6. On the basis of the above observations of the Supreme Court an invariable proposition of law cannot be laid down that sanction under Section 197, Criminal P. C. is not necessary in any case in which a public servant is prosecuted of an offence under Section 409, I. P. C, as contended by Mr. Swamy. Such a proposition has been directly rejected by their Lordships of the Supreme Court in Amrik Singh's case, wherein it is observed:

The result then is that whether sanction is necessary to prosecute a public servant on a charge of criminal misappropriation, will depend on whether the acts complained of hinge on his duties as a public servant. If they do, then sanction is requisite. But if they are unconnected with such duties, then no sanction is necessary.

Thus the facts of each case have to be carefully examined in order to see if the complained-of-act of the accused was committed by him 'while acting or purporting to act in the discharge of his official duty' as this phrase in Section 197, Criminal P. C. is understood in legal parlance.

7. The decision reported in : 1966CriLJ179 cited by Mr. Swamy in support of his above contention does not support the proposition as broadly put by him. Two of the three Hon'ble Judges, on a consideration of the evidence on record and the facts and materials before them, arrived at the finding that sanction was not required in this case. Hon'ble Sarkar, J. (the third Judge) has directly disagreed with the proposition in the above broad form. In Om Prakash v. State of U. P., : 1957CriLJ575 , another decision cited by Mr. Swamy, their Lordships accepted the view that 'a public servant committing a criminal breach of trust' does not normally act in his capacity as a public servant. This therefore does not squarely support the proposition urged by Mr. Swamy. In Satwant Singh v. State of Punjab, : [1960]2SCR89 , the only other decision cited by Mr. Swamy, the offence involved was one under Section 420/109, IPC, and their Lordships on a consideration of the cts of that case held that for the prosecution of the particular public servant, involved in that case, for abetting the offence of cheating committed by another accused, the provisions of Section 197, Criminal P. C. are inapplicable. These decisions therefore do not support the proposition as urged by Mr. Swamy.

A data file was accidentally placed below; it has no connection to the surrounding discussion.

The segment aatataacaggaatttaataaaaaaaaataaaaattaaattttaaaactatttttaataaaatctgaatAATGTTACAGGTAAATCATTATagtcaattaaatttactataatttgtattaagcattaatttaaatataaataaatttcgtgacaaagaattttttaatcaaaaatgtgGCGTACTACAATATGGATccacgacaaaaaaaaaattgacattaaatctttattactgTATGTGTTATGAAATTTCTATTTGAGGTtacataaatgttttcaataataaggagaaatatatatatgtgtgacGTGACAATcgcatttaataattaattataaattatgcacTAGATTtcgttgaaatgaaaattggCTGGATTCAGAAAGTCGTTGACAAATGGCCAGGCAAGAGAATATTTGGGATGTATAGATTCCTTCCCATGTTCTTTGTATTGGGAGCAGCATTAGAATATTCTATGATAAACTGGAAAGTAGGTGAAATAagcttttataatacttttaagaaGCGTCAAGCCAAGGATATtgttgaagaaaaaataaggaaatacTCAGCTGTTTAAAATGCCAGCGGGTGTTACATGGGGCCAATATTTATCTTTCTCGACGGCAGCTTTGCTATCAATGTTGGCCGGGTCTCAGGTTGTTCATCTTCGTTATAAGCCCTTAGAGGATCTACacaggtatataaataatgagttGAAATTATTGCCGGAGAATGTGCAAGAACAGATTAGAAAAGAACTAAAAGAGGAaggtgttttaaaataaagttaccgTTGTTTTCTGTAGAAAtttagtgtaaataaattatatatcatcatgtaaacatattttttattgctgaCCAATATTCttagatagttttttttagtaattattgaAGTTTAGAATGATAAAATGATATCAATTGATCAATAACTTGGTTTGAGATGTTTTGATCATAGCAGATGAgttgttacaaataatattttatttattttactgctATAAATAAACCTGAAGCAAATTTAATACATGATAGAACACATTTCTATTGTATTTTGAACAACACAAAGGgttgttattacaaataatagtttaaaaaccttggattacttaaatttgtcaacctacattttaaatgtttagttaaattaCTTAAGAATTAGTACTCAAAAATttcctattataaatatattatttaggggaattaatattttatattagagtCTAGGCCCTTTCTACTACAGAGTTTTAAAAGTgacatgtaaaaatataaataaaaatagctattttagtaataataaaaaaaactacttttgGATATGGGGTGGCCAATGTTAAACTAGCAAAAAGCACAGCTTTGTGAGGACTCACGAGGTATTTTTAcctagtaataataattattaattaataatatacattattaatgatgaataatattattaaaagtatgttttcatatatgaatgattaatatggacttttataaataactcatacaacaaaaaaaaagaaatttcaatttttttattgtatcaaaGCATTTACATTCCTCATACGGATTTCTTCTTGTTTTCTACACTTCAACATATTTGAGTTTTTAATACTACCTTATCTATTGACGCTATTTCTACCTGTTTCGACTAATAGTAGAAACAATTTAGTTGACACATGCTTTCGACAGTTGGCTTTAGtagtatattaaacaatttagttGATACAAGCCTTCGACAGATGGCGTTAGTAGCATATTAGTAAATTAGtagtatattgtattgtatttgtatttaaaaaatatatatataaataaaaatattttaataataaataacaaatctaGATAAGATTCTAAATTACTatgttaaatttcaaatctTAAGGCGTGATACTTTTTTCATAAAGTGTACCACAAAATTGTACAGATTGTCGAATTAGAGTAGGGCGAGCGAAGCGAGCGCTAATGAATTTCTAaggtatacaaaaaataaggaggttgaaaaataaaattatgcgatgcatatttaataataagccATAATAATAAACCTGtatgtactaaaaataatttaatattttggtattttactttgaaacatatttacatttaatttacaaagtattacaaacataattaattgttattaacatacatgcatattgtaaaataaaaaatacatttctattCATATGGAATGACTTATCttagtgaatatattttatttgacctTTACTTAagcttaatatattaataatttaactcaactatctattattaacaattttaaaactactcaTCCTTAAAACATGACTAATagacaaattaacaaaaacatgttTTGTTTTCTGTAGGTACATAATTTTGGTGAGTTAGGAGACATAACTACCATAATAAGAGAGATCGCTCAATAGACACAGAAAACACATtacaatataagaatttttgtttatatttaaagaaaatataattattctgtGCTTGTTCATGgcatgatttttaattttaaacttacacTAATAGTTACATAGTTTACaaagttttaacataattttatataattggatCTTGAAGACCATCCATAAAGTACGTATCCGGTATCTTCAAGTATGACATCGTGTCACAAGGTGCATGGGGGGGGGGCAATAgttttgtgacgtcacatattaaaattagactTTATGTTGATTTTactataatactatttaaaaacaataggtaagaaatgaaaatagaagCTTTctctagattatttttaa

8. On the above considerations it is now for the Court below to examine the facts and materials before it in order to find out if the complained-of-act of the petitioner comes within the scope and ambit of the above-quoted phrase in Section 197 of the Criminal P. C.

9. Mr. Sahu also urged that the facts alleged against the petitioner, as stated in the charge-sheet, did not constitute an offence under Section 409, I. P. C, and so the prosecution against the petitioner should be quashed and nipped in the bud at this stage, even without deciding the question as to whether sanction was or was not necessary to prosecute the petitioner. In my opinion, this question should not be decided at this stage without at first deciding the question of sanction raised by the petitioner, for in case it is decided that sanction is required to prosecute the petitioner, this case, without a proper sanction, cannot proceed against the petitioner. Accordingly it is premature and inexpedient to decide the question raised above at this stage. Moreover excepting the brief statement of fact in the charge-sheet there is no other material before me at this stage on which this particular question can be properly examined and decided in the correct perspective. Therefore in any view of the matter it is not proper on my part to decide this question at this stage. In case prosecution is sanctioned by the proper authority or it is decided that sanction is not necessary in this case the court below will examine the above factual aspect of the matter, if agitated, in all its aspects on the materials available before it.

10. In the result, therefore, the revision is allowed, the impugned order is set aside and the court below is directed at first to examine and decide the question of sanction raised by the petitioner. In case it finds, on the materials before it, that sanction for the prosecution of the petitioner is necessary in this case, it will have no jurisdiction to proceed with the case so long sanction for the prosecution is not obtained from the proper authority. If sanction is not necessary, then the Magistrate can proceed with the case and dispose it of in accordance with law and the directions contained in this judgment.